Disappointing results on nurse home visits as crime prevention

At age 19, boys whose mothers received nurse home visits as part of a randomized controlled trial of the Nurse-Family Partnership program were no less criminally active than boys in the control group. Since crime is overwhelmingly a male phenomenon, the finding in the same study that NFP greatly reduced criminality among girls (4% arrested by age 19 v. 20%) isn’t much consolation.

The lack of impact on crime among males is even more striking given the dramatic improvements on other outcome measures. Those non-crime benefits more than cover the costs of the program. But those of us who thought that nurse home visits were going to turn out to be a hugely effective crime-control measure will have to go back to the drawing board.

Author: Mark Kleiman

Professor of Public Policy at the NYU Marron Institute for Urban Management and editor of the Journal of Drug Policy Analysis. Teaches about the methods of policy analysis about drug abuse control and crime control policy, working out the implications of two principles: that swift and certain sanctions don't have to be severe to be effective, and that well-designed threats usually don't have to be carried out. Books: Drugs and Drug Policy: What Everyone Needs to Know (with Jonathan Caulkins and Angela Hawken) When Brute Force Fails: How to Have Less Crime and Less Punishment (Princeton, 2009; named one of the "books of the year" by The Economist Against Excess: Drug Policy for Results (Basic, 1993) Marijuana: Costs of Abuse, Costs of Control (Greenwood, 1989) UCLA Homepage Curriculum Vitae Contact: Markarkleiman-at-gmail.com

7 thoughts on “Disappointing results on nurse home visits as crime prevention”

  1. Good grief — am I reading these stats right? Did you say 20% of girls in the control group had been arrested by age 19 but that this number is so small, relatively, that an 80% reduction — changing the lives of one girl in six — is no big deal? How high do the arrest rates for boys have to be to make that comparison work out — 97%?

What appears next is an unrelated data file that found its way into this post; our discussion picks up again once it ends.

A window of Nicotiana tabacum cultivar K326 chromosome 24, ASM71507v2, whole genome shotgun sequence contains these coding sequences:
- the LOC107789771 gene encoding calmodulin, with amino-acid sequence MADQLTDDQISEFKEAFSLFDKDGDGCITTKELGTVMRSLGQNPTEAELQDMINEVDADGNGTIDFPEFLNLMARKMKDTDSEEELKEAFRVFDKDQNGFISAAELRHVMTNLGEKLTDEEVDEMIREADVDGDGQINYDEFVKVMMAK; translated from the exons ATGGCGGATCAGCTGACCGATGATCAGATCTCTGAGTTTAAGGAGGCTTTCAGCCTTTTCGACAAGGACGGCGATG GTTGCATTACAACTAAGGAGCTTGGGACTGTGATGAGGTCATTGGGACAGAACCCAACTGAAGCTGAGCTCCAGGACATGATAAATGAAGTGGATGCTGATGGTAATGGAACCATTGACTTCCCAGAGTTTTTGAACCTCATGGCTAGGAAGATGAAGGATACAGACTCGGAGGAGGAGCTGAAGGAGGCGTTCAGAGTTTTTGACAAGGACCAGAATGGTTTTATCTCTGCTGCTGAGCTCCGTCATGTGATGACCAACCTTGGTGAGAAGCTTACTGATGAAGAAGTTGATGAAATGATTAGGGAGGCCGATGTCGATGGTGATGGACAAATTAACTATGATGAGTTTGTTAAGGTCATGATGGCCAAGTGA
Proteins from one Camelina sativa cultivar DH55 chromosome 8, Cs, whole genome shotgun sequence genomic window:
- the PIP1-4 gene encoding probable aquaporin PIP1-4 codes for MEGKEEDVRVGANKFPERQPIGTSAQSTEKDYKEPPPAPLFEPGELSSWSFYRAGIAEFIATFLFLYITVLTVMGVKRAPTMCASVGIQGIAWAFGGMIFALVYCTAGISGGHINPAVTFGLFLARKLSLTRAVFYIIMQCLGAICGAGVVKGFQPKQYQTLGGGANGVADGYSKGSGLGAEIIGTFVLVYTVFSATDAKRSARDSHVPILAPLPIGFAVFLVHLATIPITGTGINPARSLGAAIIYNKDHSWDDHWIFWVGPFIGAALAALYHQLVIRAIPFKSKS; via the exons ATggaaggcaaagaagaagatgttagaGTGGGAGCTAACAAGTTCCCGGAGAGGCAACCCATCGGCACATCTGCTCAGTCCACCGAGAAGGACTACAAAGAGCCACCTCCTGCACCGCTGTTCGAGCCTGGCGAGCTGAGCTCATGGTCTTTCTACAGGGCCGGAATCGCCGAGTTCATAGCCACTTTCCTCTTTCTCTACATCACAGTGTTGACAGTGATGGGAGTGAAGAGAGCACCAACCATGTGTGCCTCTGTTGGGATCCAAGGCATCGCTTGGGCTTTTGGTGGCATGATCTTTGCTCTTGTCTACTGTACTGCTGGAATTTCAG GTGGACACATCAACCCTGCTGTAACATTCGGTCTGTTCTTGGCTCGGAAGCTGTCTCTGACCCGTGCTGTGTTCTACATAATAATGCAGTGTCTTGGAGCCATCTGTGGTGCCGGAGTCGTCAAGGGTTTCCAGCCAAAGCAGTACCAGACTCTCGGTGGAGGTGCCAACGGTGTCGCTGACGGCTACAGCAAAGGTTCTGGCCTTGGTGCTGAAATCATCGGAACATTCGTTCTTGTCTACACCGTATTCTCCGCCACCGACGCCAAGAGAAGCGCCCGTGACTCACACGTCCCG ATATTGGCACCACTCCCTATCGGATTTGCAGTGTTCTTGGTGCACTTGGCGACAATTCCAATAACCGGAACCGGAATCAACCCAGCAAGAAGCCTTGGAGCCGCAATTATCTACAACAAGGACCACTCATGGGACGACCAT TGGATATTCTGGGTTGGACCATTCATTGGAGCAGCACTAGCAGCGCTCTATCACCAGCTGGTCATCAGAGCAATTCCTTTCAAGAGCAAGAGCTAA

2. Yes, the reduction in crime among girls was impressive. But since boys commit the overwhelming bulk of all crimes, and especially violent crimes cutting crime among girls does very little to cut crime overall. Nurse home visits are well cost-justified without any crime control benefit. But if you were hoping, as I was, that you could substitute NHV for law enforcement, these numbers don't look good.

  3. There are 310 children in the study, 140 of whom were in the control group (73 female, 67 male); 79 received nurse visits when their mothers were pregnant (genders unspecified); and 91 were visited as infants, as well as when their mothers were pregnant (44 female, 47 male).

    So, what we know: 4% of the females in the doubly treated group had a conviction at age 19, versus 20% in the control group. (Mark, your post is in error — this is conviction rate, not arrest rate). That's 2/44 versus 15/73. I don't know who this control group of women was, but that looks like a statistical anomaly to me.

    Meanwhile, there were no notable differences between the 67 control group males and 47 treated males. But how could there be? These samples are ridiculously small, considering that even in high risk populations so few are convicted by age 19. A test like this has no power.